Links and Contacts

Sustainability - Recycling & Waste Reduction

Solid Waste at Endicott

Every year, Americans generate millions of tons of trash in the form of packaging, bottles, boxes, cans, magazines, appliances, furniture, clothing, and much more. (See EPA's overview of What's in America's Trash.) 

Total solid waste from the Endicott's operations exceeds 2000 tons/year.  Recycling and composting are able to divert about 40% of this waste. 

           Endicott Material Recycled - 2013

Material   Quantity Recycled/Composted 
 About 250 tons/year

12,100 lbs during the 2014 RecycleMania Competition
 Food Waste

2000 lbs/week while school is in session 


 4500 lbs/year (about 750 gallons)

 Lawn and Yard Waste

250+ tons/year


 5.7 tons/year


 Almost 1000 cartridges/year

 Scrap Metal

13+ tons/year




 1900/year (about 2000 pounds

 Construction Debris

 90% recycling rate.  Quantity depends on projects. 

 Food Donated to Shelters

 About 40 lbs/day

 Clothing, housewares, etc. donated to local charity

 Over 1000 lbs

Water bottle filling station

Waste Reduction 

An effective way to reduce the increasing size of landfills and the amount of waste that is incinerated in the United States is through source reduction or waste prevention.  Waste reduction is a priority at Endicott.

Water Filling Stations: The Endicott Environmental Society designed a plan to discourage the use of plastic water bottles by including refill stations throughout buildings on campus to refill water bottles and mugs. These stations can now be found in multiple buildings on campus.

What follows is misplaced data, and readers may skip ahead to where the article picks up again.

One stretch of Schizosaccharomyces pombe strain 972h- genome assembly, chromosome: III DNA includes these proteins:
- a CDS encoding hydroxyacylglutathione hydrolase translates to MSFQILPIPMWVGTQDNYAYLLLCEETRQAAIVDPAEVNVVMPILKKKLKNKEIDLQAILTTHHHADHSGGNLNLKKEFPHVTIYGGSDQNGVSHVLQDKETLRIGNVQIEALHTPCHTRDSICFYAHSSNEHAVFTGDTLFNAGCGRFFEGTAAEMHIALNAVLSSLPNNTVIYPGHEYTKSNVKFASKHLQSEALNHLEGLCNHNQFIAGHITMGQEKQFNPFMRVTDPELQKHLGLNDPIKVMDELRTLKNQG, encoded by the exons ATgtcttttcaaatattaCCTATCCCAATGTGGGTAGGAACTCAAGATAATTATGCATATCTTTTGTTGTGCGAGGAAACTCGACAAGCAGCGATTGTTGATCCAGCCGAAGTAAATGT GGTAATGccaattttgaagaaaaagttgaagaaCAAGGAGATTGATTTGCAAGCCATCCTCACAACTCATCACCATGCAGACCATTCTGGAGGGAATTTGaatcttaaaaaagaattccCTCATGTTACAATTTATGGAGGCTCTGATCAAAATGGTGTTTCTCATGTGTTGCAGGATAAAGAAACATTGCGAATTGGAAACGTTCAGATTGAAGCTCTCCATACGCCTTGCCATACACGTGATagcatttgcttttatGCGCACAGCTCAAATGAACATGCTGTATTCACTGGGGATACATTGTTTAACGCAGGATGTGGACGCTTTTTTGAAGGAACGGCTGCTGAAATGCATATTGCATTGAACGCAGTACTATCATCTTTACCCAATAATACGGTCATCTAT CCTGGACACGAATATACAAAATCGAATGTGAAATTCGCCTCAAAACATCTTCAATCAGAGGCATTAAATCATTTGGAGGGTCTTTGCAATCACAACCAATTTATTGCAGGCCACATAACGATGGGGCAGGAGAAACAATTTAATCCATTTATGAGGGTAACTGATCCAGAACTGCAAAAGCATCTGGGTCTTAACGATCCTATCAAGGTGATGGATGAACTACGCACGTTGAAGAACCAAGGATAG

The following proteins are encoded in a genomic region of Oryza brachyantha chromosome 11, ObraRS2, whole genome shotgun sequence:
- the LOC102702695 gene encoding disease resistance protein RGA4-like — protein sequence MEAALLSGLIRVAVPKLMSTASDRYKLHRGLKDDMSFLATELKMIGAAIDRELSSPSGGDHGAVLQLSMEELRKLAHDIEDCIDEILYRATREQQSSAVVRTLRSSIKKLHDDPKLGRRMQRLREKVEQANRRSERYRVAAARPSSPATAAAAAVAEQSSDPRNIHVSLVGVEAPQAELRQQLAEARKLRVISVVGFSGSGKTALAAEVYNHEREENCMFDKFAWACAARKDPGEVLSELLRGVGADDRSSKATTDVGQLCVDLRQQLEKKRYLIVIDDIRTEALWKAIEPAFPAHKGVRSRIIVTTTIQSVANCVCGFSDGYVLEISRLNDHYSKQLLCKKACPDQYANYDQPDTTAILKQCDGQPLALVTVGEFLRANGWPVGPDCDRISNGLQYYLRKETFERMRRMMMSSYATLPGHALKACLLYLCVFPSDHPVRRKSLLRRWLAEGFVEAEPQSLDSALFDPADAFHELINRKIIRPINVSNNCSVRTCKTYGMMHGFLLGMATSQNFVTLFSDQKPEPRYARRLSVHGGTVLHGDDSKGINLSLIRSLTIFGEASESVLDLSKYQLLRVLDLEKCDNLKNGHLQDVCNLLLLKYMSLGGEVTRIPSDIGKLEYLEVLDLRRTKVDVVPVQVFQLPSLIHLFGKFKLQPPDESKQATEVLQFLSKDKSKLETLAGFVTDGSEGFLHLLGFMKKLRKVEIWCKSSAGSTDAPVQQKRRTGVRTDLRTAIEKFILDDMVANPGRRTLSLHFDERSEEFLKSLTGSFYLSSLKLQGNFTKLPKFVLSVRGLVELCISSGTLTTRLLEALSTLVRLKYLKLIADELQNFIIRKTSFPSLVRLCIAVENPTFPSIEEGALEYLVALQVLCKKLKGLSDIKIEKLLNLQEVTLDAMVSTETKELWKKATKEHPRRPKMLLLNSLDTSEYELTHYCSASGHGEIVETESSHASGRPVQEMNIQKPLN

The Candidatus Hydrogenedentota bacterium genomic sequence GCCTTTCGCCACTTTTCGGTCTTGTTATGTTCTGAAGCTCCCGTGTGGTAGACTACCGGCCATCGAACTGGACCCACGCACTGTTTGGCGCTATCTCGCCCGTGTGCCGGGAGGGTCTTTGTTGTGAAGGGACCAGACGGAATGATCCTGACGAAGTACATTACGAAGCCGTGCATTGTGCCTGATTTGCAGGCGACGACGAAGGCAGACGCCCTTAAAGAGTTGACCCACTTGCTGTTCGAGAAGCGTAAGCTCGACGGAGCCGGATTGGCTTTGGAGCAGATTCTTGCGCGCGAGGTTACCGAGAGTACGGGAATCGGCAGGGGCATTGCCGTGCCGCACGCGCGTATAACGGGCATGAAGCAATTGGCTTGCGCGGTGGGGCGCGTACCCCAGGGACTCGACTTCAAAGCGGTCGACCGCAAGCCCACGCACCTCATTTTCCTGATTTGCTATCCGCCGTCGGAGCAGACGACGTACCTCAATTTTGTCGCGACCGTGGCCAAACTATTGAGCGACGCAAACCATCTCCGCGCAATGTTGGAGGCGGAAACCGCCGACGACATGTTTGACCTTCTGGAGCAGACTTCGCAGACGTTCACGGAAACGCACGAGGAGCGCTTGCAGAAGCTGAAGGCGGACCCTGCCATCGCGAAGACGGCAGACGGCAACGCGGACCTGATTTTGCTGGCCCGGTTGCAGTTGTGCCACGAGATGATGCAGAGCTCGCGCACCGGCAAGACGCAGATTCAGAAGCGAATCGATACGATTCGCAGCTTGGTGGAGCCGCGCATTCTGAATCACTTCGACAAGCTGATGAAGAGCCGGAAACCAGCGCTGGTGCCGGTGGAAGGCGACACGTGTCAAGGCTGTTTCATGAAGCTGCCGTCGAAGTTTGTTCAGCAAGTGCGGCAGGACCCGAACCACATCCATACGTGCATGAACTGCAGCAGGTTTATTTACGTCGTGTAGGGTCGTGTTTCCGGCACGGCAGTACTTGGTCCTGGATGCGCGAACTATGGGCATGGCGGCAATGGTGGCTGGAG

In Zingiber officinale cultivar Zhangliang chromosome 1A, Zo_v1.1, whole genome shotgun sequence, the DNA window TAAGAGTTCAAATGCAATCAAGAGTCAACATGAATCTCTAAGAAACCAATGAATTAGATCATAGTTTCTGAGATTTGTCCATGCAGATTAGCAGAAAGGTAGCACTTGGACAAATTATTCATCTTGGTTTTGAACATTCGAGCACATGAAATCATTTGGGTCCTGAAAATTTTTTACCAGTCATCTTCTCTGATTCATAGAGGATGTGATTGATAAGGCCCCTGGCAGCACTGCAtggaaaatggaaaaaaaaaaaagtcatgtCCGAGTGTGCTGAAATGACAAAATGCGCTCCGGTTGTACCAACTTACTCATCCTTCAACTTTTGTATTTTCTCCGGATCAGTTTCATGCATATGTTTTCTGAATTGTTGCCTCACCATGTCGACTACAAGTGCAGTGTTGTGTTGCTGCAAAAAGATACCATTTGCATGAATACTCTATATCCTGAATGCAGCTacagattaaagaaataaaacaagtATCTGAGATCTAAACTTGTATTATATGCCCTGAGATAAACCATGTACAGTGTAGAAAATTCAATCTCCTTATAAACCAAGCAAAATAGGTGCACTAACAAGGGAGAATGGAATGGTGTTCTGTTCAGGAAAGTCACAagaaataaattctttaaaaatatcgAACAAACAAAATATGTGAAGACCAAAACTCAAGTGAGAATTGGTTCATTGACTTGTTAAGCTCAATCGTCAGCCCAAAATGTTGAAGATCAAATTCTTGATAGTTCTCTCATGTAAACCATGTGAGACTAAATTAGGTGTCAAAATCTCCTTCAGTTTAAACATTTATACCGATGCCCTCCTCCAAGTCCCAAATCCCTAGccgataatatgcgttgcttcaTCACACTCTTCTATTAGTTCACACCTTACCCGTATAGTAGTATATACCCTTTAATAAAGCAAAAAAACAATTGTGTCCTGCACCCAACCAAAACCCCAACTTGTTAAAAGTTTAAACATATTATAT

Reused Paper Pads:  Reused paper is made into scratch pads.  These are available for free at the Mail/Copy Center.


Recycling at Endicott

Endicott has a robust recycling program. We recycle and compost more than 40% of our waste.

Download the New Recycling Power Now!   

Single stream recycling: 

  • Recycling dumpsterYou can recycle most materials in the blue bins located around campus. Single stream recycling can accept:
  • Bottles* (plastic, glass, metal)
  • Cans*
  • Paper
  • Cardboard
  • Most plastics (except plastic bags or plastic wrap) ·     

 Look for the blue bins or the dumpsters with the yellow lids!

Redemptions Centers: *Students are also encouraged to bring bottles and cans to Beverly Bottle and Can Return on 54 W. Dane St inBeverly. To learn more about the MA Bottle Bill click here.


Electronics:  In addition, electronics (including cell phones or batteries) can be recycled in the green and white boxes around campus.


Yard waste: Yard waste is composted and the resulting compost is used on the College grounds. 


Compost in hands with a seedlingFood Waste: We currently divert 3.5 tons of food waste a week from the Callahan Dining Hall to Brick Ends Farm in Hamilton, MA where it is used as fertilizer and feed for the animals.


Why Compost Food Waste?  Composting greatly reduces emissions and conserves limited space within landfills. When food waste is broken down in landfills it creates methane. Methane is a greenhouse gas that has a warming effect of 21 times that of carbon dioxide. Composting food scraps can generate renewable energy, enhance the soil as a fertilizer, and feed animals.



Other materials:  Endicott College also recycles steel, electronics, tires, books, lamps, ink/toner, and construction waste.


Recyclemania LogoRecyclemania:  Since 2010, Endicott College has participated in a nationwide intercollegiate competition called Recyclemania. The purpose of the competition is to reduce solid waste and to increase our college’s recycling to trash ratio.  In 2011, Endicott College’s recycling to trash ratio was close to 20%.  This year, we have included the physical plant’s grass and leaf composting and the construction waste from our new residence hall (over 90% of which has been recycled!).  With these factors included, our recycling to trash ratio is just over 40%.  We would love to see this number jump to over 50% during the competition, and of course, we hope to see these trends continue after the end of the competition. 



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